Can You Put a 30 Amp Fuse in a 20? You Should Know!

It is recommended that you do not use a 30 Amp breaker in favor of a 20 Amp breaker since the wiring is most likely “sized” for a 20 Amp load and may overheat if a 30 Amp load is used with wiring that was initially designed for a 20 Amp load, according to the answer.

It is your safety device, the fuse that protects you. Always use the larger fuse when replacing the smaller one. It has happened before, and people have lost their homes due to their actions. To increase the current through the wire by 50%, the wire must be overheated, resulting in a fire if it is not done correctly.

Please keep in mind that the fuse keeps the wiring from becoming too hot and setting on fire. On 12-gauge wire, a 20-amp fuse is used, while on 10-gauge wire, which must be larger, a 30-amp fuse is utilized. Do not combine the two. If you’ve taken any electrical course, it’s best to use a larger fuse.

Changing a 15-amp breaker to a 20-amp breaker

Changing a 15-amp breaker to a 20-amp breaker

The task of upgrading a 15-amp breaker to a 20-amp breaker can be accomplished relatively quickly, but it should only be done if the AWG wire is the appropriate gauge wire capable of carrying the required current.

It only takes a few essential tools and a replacement breaker to complete the job successfully. For example, if the branch circuit is made up of a 14-gauge wire, you’ll need to run a new 12-gauge wire before installing a 20-amp breaker in the electric system and a 20-amp outlet at the end of the circuit without causing damage to the wiring.

How to change 15-amp breaker to 20-amp breaker


Essential products

  • Switch the main supply off
  • To be safe

Check the Fuse box from Amazon.

  • Open the breaker panel
  • To help you check the inside of the breaker box

Flathead screwdriver

Insulating gloves

Circuit breaker

  • Ensure your gauge is correct
  • To know what wire is best to use

14-gauge wire

  • Release the old breaker
  • To replace with the new one



Contactless voltmeter

  • Fit the new breaker



Step 1; Switch off the main power supply

Working with no current flowing through the fuse box panel is always safer. Before accessing the panel, be sure that the main power switch is turned off.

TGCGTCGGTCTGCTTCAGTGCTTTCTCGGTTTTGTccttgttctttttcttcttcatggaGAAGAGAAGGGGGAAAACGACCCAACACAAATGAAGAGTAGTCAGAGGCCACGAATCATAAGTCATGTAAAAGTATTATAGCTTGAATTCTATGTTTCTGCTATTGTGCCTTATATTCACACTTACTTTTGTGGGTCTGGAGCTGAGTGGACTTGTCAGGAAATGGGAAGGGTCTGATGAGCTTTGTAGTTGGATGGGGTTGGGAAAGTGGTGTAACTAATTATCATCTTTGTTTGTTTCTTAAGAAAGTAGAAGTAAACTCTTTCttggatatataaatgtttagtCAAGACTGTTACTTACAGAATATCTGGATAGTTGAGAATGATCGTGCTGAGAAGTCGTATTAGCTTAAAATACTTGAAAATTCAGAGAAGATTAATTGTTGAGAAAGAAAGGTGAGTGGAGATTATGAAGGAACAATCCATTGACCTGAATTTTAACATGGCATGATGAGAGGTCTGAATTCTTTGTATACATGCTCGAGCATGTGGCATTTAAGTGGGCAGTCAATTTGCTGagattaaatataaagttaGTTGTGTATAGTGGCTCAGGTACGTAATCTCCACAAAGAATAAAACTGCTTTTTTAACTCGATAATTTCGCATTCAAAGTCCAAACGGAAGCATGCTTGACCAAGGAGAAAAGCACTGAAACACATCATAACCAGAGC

Check the fuse box from Amazon.

Step 2; Open your breaker panel

Put on insulating gloves and then use a flat head screwdriver to pry the cover off the circuit breaker panel box from its mounting bracket. Holding the cover plate in position with one hand while removing the last screw will keep the cover plate from sliding when the final screw is removed from the cover plate.

If you want to know the screwdriver I use, check the flathead screwdriver from Amazon.

Step 3; Ensure that your gauge is correct

Check the wire gauge on your circuit where you wish to install a new breaker before proceeding. If you have a 14-gauge wire, often known as #14 AWG, in your circuit, you will be unable to use a 20-amp circuit breaker.

If you choose to proceed with the change, you will need to use 12-gauge wire to substitute the branch circuit wiring that was previously installed. Installing a 20-amp circuit breaker on a 14-gauge wire will violate the National Electrical Code and constitute a serious safety hazard to your family’s safety.

The 14-gauge wire is 0.06 inches thick, whereas the 12-gauge wire is 0.08 inches thick if you’re unsure how to identify the difference between the two-wire gauges. On the outside wire sheathing, you can see the gauge wires that have been used. You can use the new 20-Amp breaker to manage the circuit load if you confirm the suitable wire size.

Step 4; Release your old breaker

Use your headlamp to provide additional lighting for this step, especially if the breaker box panel is located in a dark area. Make sure that none of the cables carry any current using your multimeter or contactless volt-meter.

Undo the screws holding the cables in position on the breaker and slide them to the side so that they are out of the way. Circuit breakers are either clipped or screwed onto the circuit box panel casing, depending on the breakers.

Step 5; Fit in your new breaker